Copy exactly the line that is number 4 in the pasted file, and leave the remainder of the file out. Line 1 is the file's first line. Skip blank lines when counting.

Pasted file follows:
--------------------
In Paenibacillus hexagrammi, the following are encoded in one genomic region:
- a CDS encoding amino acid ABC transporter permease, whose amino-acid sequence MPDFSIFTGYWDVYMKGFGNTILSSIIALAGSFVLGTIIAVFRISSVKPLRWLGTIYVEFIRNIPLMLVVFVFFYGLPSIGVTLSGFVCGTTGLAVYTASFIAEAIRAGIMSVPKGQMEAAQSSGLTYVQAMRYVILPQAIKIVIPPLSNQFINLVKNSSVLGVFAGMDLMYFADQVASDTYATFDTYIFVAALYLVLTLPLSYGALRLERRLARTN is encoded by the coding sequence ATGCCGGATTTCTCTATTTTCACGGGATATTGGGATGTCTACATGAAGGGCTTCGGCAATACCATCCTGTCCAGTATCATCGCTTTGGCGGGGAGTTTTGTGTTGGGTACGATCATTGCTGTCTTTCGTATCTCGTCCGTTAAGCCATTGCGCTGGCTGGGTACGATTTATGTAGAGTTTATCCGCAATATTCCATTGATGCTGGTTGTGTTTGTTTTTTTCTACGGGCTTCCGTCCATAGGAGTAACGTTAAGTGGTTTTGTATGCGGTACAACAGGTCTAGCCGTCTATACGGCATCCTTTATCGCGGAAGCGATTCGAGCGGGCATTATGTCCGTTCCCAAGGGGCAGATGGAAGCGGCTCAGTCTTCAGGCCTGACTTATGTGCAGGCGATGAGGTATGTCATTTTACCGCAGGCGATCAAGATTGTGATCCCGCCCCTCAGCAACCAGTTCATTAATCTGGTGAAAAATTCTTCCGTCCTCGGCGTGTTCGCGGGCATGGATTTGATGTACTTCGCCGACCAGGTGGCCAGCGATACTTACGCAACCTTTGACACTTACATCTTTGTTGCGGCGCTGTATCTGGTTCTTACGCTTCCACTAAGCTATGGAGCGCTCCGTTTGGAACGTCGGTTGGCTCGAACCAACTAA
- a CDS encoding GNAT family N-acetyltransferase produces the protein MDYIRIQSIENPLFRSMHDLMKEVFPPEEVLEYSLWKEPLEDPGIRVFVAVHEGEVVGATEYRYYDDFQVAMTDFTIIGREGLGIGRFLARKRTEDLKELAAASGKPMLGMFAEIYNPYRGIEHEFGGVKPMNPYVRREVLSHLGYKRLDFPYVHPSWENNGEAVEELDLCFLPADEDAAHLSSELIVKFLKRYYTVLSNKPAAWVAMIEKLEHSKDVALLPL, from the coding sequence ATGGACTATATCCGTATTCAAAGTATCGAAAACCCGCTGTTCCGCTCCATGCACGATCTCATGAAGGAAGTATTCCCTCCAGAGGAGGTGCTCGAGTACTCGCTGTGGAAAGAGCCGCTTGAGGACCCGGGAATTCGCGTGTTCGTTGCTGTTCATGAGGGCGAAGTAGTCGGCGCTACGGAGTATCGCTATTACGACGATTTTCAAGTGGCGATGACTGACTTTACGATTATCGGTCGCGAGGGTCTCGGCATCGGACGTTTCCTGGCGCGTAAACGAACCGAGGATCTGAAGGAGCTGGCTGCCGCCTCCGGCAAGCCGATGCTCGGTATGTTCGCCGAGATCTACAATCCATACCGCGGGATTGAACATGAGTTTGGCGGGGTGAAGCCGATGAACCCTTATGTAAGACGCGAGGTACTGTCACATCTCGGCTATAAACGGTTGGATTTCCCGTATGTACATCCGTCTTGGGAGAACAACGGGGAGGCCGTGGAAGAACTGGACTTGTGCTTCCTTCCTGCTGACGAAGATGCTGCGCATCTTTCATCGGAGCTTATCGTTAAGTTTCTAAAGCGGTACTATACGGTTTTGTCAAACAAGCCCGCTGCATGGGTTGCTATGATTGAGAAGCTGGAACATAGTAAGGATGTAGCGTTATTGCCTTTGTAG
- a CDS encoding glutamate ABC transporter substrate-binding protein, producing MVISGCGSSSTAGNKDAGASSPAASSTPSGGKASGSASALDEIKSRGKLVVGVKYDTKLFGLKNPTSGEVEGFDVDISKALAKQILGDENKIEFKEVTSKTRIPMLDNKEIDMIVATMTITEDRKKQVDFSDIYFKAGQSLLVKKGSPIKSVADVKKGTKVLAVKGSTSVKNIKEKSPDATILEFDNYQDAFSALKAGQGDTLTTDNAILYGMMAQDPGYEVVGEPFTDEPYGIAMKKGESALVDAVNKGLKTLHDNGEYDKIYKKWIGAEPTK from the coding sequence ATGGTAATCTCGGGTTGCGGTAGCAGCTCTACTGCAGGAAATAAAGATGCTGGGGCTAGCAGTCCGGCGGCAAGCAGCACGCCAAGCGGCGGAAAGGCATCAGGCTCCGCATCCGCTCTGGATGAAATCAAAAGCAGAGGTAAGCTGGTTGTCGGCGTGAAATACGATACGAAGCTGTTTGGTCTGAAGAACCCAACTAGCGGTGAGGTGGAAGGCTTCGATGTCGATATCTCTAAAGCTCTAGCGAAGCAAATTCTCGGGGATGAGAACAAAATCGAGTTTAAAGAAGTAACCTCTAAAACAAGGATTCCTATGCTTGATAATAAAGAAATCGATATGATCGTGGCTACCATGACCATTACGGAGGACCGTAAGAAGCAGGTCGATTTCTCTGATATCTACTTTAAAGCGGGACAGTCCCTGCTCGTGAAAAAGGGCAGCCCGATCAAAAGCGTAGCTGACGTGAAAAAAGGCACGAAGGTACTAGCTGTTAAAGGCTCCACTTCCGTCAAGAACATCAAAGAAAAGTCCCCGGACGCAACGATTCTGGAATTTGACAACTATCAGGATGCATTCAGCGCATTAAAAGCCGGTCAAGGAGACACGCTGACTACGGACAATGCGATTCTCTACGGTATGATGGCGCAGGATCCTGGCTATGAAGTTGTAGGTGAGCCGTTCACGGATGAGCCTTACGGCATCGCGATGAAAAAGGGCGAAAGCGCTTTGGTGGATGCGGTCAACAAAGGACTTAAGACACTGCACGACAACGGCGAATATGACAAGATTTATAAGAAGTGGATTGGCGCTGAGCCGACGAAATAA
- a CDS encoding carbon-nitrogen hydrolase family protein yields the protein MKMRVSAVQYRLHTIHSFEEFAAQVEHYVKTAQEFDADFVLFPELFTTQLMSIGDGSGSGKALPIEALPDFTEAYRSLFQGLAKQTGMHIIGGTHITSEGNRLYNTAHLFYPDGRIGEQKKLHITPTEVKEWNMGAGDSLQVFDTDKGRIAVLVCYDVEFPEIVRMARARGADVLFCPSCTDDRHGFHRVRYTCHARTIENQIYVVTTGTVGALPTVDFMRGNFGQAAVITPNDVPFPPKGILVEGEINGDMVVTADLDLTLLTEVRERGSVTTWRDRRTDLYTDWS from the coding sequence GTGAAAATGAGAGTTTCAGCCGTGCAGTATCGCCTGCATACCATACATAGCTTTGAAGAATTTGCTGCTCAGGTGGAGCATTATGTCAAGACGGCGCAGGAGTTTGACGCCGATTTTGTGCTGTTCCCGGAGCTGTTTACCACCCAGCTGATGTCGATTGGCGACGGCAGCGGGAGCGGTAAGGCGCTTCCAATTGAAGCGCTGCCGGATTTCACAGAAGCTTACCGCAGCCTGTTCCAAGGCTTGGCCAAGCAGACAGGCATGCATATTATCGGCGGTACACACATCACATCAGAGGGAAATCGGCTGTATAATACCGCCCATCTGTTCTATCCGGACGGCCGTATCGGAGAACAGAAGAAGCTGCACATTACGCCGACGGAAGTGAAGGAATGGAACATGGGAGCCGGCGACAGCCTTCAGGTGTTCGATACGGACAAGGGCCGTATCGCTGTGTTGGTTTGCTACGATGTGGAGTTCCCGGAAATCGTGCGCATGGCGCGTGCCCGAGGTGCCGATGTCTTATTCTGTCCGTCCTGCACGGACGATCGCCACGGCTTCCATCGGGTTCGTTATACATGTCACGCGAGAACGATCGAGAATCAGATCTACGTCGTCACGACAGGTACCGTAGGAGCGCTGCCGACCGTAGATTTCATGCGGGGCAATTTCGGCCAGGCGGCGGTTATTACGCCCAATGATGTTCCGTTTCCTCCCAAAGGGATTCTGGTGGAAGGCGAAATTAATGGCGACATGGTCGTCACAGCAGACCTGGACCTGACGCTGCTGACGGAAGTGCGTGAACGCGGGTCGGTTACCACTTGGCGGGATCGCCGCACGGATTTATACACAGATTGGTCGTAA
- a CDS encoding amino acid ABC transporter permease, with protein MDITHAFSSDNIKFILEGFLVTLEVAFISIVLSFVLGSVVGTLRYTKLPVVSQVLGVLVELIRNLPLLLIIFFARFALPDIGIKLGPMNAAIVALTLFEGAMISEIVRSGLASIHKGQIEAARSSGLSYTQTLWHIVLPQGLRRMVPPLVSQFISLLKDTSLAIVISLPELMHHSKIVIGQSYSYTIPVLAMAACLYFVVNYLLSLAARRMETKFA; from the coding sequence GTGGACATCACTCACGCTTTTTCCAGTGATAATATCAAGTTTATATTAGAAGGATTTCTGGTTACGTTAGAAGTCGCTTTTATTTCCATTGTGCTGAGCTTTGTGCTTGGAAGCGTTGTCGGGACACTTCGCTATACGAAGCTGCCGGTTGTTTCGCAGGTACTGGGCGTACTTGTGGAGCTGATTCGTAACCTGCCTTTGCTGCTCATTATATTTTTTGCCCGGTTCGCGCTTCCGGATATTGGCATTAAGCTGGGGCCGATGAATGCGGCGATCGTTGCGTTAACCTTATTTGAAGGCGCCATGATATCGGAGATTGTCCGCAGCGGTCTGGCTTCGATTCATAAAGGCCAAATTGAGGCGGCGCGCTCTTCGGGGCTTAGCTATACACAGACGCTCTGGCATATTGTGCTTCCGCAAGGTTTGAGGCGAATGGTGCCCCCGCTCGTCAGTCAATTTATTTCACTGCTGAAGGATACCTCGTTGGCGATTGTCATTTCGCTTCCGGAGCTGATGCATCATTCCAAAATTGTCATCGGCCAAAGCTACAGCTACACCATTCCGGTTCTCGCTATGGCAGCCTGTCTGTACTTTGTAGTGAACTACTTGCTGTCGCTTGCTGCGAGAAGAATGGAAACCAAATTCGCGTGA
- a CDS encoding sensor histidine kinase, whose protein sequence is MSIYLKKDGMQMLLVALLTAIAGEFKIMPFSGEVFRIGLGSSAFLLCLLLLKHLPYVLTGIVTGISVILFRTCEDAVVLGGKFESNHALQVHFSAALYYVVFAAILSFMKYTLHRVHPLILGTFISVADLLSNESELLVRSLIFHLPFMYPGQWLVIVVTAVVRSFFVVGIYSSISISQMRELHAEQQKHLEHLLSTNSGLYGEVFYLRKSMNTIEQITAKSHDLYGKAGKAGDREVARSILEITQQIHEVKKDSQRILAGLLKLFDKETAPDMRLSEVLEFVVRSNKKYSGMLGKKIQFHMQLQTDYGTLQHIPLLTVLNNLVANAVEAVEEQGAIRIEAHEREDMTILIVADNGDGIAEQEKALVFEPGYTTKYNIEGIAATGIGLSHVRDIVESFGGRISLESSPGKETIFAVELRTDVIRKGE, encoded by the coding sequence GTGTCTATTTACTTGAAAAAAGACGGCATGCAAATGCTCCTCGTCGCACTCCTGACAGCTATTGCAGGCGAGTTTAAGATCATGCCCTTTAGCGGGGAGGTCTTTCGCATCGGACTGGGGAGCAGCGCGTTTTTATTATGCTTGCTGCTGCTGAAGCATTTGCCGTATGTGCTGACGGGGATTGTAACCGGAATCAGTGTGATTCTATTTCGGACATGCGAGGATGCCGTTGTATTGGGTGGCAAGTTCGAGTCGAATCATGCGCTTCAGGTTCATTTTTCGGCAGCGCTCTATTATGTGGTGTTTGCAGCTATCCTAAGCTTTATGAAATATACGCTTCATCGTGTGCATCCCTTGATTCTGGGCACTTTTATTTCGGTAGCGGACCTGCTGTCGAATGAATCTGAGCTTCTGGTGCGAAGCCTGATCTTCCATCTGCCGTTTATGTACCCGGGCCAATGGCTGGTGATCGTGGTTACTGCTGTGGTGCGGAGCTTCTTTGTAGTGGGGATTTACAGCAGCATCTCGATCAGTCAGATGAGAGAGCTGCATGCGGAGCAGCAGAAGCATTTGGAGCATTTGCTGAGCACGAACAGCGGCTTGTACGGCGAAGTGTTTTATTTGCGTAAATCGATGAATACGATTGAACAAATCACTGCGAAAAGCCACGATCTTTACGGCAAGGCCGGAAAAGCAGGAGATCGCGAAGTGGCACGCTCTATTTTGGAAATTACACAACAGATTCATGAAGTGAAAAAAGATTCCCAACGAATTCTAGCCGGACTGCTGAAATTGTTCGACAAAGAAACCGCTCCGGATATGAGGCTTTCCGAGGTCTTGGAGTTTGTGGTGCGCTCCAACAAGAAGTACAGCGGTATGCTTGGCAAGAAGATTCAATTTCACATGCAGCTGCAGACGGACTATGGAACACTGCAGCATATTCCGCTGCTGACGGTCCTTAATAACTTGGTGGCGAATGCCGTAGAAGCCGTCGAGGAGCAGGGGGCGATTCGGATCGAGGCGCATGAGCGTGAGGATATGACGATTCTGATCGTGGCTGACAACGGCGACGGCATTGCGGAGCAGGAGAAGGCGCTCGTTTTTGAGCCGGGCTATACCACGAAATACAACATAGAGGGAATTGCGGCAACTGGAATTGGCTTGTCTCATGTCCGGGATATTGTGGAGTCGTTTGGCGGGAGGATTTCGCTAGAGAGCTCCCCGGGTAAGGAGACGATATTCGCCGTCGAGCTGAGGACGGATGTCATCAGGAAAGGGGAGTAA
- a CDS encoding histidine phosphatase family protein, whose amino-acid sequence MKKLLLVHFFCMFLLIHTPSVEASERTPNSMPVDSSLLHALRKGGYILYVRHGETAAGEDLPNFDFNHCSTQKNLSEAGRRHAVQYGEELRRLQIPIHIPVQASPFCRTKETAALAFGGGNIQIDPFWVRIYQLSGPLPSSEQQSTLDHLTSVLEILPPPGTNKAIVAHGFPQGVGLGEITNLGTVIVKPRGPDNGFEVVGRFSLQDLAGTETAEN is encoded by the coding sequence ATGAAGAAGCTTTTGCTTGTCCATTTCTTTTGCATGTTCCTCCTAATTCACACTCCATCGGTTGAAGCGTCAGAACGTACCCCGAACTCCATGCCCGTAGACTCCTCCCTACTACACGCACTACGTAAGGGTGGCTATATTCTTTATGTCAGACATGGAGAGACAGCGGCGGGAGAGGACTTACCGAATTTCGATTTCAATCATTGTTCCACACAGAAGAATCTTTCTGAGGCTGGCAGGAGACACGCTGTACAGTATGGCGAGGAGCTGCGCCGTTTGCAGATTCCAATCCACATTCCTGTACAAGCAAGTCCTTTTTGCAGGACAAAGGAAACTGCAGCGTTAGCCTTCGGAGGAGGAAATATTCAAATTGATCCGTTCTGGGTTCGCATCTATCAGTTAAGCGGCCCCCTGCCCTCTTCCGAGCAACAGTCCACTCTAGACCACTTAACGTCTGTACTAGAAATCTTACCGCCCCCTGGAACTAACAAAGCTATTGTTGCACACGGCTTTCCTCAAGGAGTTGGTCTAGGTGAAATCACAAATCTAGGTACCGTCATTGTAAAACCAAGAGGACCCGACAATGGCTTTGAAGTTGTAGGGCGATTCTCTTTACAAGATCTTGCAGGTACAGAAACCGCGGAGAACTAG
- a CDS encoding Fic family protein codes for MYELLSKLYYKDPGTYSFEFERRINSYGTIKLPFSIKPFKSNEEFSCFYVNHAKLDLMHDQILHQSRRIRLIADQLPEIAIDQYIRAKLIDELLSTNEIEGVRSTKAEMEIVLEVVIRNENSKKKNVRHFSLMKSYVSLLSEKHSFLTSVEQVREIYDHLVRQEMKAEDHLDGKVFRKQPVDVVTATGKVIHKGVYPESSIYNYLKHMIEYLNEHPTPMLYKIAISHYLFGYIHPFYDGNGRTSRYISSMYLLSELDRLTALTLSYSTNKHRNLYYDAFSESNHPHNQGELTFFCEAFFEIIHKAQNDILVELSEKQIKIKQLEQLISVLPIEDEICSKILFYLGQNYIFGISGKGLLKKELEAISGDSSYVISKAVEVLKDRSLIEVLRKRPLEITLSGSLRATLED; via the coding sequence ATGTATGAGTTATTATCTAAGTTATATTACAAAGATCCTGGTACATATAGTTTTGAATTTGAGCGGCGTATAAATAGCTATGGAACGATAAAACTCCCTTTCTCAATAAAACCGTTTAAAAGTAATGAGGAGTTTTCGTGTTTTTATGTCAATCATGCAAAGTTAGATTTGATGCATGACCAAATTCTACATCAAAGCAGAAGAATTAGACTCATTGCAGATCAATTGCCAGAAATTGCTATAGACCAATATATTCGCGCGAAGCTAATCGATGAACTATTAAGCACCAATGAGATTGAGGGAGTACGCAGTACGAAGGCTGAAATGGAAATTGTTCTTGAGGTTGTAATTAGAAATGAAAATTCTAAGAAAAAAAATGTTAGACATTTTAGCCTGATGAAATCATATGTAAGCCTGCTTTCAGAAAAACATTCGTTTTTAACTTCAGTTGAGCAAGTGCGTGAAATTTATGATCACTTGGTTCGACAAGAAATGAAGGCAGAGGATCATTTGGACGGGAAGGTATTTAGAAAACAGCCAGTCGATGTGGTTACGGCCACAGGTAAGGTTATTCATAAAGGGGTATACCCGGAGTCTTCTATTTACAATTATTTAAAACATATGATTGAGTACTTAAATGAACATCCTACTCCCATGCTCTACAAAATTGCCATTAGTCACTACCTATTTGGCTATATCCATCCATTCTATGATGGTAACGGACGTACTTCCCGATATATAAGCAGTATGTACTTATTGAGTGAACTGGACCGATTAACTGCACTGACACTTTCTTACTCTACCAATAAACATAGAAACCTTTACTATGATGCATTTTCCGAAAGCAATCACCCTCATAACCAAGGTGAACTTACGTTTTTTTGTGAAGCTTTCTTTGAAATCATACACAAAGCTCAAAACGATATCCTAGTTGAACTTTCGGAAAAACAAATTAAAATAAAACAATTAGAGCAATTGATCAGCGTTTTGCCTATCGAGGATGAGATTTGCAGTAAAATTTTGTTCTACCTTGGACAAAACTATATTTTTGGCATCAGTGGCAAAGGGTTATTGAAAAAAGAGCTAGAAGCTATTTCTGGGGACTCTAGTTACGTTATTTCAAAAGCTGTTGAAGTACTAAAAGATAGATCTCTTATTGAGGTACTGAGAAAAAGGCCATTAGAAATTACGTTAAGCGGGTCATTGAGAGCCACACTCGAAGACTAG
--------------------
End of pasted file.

- a CDS encoding glutamate ABC transporter substrate-binding protein, producing MVISGCGSSSTAGNKDAGASSPAASSTPSGGKASGSASALDEIKSRGKLVVGVKYDTKLFGLKNPTSGEVEGFDVDISKALAKQILGDENKIEFKEVTSKTRIPMLDNKEIDMIVATMTITEDRKKQVDFSDIYFKAGQSLLVKKGSPIKSVADVKKGTKVLAVKGSTSVKNIKEKSPDATILEFDNYQDAFSALKAGQGDTLTTDNAILYGMMAQDPGYEVVGEPFTDEPYGIAMKKGESALVDAVNKGLKTLHDNGEYDKIYKKWIGAEPTK from the coding sequence ATGGTAATCTCGGGTTGCGGTAGCAGCTCTACTGCAGGAAATAAAGATGCTGGGGCTAGCAGTCCGGCGGCAAGCAGCACGCCAAGCGGCGGAAAGGCATCAGGCTCCGCATCCGCTCTGGATGAAATCAAAAGCAGAGGTAAGCTGGTTGTCGGCGTGAAATACGATACGAAGCTGTTTGGTCTGAAGAACCCAACTAGCGGTGAGGTGGAAGGCTTCGATGTCGATATCTCTAAAGCTCTAGCGAAGCAAATTCTCGGGGATGAGAACAAAATCGAGTTTAAAGAAGTAACCTCTAAAACAAGGATTCCTATGCTTGATAATAAAGAAATCGATATGATCGTGGCTACCATGACCATTACGGAGGACCGTAAGAAGCAGGTCGATTTCTCTGATATCTACTTTAAAGCGGGACAGTCCCTGCTCGTGAAAAAGGGCAGCCCGATCAAAAGCGTAGCTGACGTGAAAAAAGGCACGAAGGTACTAGCTGTTAAAGGCTCCACTTCCGTCAAGAACATCAAAGAAAAGTCCCCGGACGCAACGATTCTGGAATTTGACAACTATCAGGATGCATTCAGCGCATTAAAAGCCGGTCAAGGAGACACGCTGACTACGGACAATGCGATTCTCTACGGTATGATGGCGCAGGATCCTGGCTATGAAGTTGTAGGTGAGCCGTTCACGGATGAGCCTTACGGCATCGCGATGAAAAAGGGCGAAAGCGCTTTGGTGGATGCGGTCAACAAAGGACTTAAGACACTGCACGACAACGGCGAATATGACAAGATTTATAAGAAGTGGATTGGCGCTGAGCCGACGAAATAA